Kayak CEO says holiday travel interest is pacing 35% ahead of last year

After coronavirus fears brought flight cancellation after flight cancellation, Americans are slowly starting to think about flying again.

While the Transportation Security Administration’s (TSA) airport checkpoint data shows passenger traffic remains about just 20% of what it was at this time last year, Kayak CEO Steve Hafner says he’s starting to see search interest for holiday flights pace ahead of what the flight platform saw in 2019. That’s driving optimism that a slow, but steady recovery to air travel might be able to sustain its momentum.

“We have seen a spike in holiday travel — so people looking for travel over Christmas and the Thanksgiving period is about 35% higher on Kayak right now than it was this time last year,” Hafner told Yahoo Finance’s YFi PM. “I think what that reflects is that people aren’t looking for flights for the summer anymore, but they are looking at flights for

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OpenTable CEO says 25% of America’s restaurants will close for good due to coronavirus

As the world’s largest restaurant reservations platform, OpenTable has unique insight into the recovery restaurants are making as economies start to open back up from coronavirus lockdowns.

Unfortunately, OpenTable data shows the tough road ahead is pointing to the grim reality that up to 25% of restaurants in the U.S. might permanently close due to the pandemic, according to OpenTable and Kayak CEO Steve Hafner.

“Twenty-five percent [of restaurants closing] is still what we’re projecting,” he told Yahoo Finance’s YFi PM, reaffirming his company’s dire projection from back in May despite a recent uptick in restaurant reservations. “Even in the best of times, restaurants operate on really thin margins. So if you add on capacity restrictions, new safety and service protocols, it’s really tough for a restaurant to make it.”

OpenTable data, which comes from a fraction of the nearly 60,000 restaurants around the globe, shows a modest recovery for

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COVID-19 quarantines gave hackers time to perfect presidential election attacks: tech security CEO

Cloudflare CEO Matthew Prince continues to warn that the coming presidential election may unleash hackers again just like in 2016 in a bid to influence the outcome.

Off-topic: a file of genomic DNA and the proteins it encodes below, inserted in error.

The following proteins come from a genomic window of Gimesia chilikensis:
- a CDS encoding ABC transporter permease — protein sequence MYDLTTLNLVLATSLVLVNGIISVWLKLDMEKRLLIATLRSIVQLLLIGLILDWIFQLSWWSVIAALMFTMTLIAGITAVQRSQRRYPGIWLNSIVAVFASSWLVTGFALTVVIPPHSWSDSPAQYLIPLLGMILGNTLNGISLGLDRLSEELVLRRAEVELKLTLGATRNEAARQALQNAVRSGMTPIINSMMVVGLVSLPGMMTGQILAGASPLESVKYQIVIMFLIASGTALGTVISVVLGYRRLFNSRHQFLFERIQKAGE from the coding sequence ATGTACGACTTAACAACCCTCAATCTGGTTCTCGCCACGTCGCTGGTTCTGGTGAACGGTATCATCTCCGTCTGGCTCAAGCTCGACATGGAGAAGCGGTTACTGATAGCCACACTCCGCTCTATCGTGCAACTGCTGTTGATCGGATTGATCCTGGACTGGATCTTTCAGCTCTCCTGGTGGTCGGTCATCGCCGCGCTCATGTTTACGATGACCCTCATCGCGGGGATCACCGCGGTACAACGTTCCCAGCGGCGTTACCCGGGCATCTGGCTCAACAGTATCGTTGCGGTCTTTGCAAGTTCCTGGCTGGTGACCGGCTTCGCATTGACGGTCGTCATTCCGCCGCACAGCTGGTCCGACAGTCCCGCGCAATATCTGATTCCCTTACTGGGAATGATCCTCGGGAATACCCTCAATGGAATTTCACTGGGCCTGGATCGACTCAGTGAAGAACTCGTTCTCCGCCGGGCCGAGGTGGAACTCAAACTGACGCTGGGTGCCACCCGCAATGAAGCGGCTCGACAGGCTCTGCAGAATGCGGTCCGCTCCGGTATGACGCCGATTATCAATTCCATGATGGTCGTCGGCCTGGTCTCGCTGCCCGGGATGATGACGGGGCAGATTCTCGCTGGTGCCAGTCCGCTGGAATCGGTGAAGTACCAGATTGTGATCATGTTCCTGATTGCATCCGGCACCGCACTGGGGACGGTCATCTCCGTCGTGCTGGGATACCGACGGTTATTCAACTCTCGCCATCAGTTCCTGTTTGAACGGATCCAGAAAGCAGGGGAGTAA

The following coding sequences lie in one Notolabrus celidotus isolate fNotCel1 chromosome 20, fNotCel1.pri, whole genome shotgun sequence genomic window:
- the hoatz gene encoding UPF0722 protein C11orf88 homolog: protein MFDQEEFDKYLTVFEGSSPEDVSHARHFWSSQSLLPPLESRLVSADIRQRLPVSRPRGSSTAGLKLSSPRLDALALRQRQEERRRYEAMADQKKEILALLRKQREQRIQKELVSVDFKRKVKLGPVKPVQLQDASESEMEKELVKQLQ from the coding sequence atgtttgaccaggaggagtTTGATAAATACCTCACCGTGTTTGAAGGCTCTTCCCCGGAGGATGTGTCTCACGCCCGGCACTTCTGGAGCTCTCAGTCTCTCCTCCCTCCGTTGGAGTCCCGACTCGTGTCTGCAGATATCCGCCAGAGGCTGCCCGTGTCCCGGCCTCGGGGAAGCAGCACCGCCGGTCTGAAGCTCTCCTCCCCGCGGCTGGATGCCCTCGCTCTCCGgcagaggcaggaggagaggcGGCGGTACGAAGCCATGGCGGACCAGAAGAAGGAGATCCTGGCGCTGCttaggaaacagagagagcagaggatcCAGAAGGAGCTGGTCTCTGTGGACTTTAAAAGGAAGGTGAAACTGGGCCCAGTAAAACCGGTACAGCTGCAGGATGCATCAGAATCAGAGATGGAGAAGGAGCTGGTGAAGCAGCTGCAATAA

The recent actions of these faceless bad actors look to be practicing their craft while quarantined at home because of COVID-19.

“I think as sports are canceled around the world, it’s getting hackers to spend more time focusing on how they can hack various things. And we see some versions of that, which are relatively harmless. For instance, we seen a big uptick in relatively unsophisticated attacks, which is actually similar to what we see when schools let out. I think there are a bunch of kids out there trying to test their chops if they can hack various systems. What has been concerning is especially over the last month, there has been a rise in nation states sponsored attacks targeting both political

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Delta CEO trying to avoid furloughs ‘any way we possibly can’ as airlines recover

The major U.S. airlines have all warned the coronavirus pandemic may force them to lay off employees in order to save money, but Delta Air Lines (DAL) CEO Ed Bastian is hoping to avoid cutting staff at all.

The airline took $5.4 Billion from the U.S. Treasury under the Coronavirus Aid, Relief, and Economic Security (CARES) Act, which requires Delta to maintain employee salaries and benefits through Sept. 30. Although recent data suggests passengers are starting to fly again, the airline is moving now to downsize.

“You know that the telltale sign will come October 1. That’s when the restrictions around furloughs will come off and my goal, at Delta, is to avoid furloughs in any way we possibly can,” Bastian told Yahoo Finance’s “On the Move” in an interview.

The air carrier employs 90,000 people. Yet almost half — more than 40,000 — have taken voluntary leave to

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Verishop aims to take on Amazon and become the ‘largest online shopping mall in the Western world’: CEO

Online retailer Verishop is just under a year old, but its CEO and co-founder already has his sights set on building a platform that will eventually rival some of the biggest existing e-commerce players.

“Our mission is to build the largest online shopping mall in the Western world,” Imran Khan, CEO and co-founder of Verishop, told Yahoo Finance Breakouts. “If you look at why do you go to shopping mall, you go to shopping mall for entertainment. You go to shopping mall for discovery. And you go to shopping mall for convenience. And I’m really focused on bringing those three value propositions to customers.”

The Santa Monica, California–based company was launched on June 18, 2019, by Khan and his wife, Cate Khan, who previously worked as head of retail at Amazon’s now-shuttered Quidsi business. Before co-founding Verishop, Imran Khan spent about four years as Snap’s (SNAP) chief strategy officer, during

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